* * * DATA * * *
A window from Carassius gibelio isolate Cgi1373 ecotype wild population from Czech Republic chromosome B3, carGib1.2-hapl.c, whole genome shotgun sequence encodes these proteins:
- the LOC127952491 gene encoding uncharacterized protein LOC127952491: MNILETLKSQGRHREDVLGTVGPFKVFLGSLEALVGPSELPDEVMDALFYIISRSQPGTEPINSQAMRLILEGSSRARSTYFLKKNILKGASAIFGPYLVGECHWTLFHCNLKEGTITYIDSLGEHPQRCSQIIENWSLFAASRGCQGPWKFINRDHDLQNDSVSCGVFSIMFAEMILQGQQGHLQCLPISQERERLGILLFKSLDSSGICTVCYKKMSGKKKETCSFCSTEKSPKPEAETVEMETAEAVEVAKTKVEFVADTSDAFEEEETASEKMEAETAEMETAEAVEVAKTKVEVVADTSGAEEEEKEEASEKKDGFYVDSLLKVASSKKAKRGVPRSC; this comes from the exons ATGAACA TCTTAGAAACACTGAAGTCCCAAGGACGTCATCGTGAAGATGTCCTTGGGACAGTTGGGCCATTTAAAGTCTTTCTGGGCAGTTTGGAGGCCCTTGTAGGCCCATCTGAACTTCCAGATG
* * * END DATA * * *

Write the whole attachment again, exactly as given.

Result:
A window from Carassius gibelio isolate Cgi1373 ecotype wild population from Czech Republic chromosome B3, carGib1.2-hapl.c, whole genome shotgun sequence encodes these proteins:
- the LOC127952491 gene encoding uncharacterized protein LOC127952491: MNILETLKSQGRHREDVLGTVGPFKVFLGSLEALVGPSELPDEVMDALFYIISRSQPGTEPINSQAMRLILEGSSRARSTYFLKKNILKGASAIFGPYLVGECHWTLFHCNLKEGTITYIDSLGEHPQRCSQIIENWSLFAASRGCQGPWKFINRDHDLQNDSVSCGVFSIMFAEMILQGQQGHLQCLPISQERERLGILLFKSLDSSGICTVCYKKMSGKKKETCSFCSTEKSPKPEAETVEMETAEAVEVAKTKVEFVADTSDAFEEEETASEKMEAETAEMETAEAVEVAKTKVEVVADTSGAEEEEKEEASEKKDGFYVDSLLKVASSKKAKRGVPRSC; this comes from the exons ATGAACA TCTTAGAAACACTGAAGTCCCAAGGACGTCATCGTGAAGATGTCCTTGGGACAGTTGGGCCATTTAAAGTCTTTCTGGGCAGTTTGGAGGCCCTTGTAGGCCCATCTGAACTTCCAGATG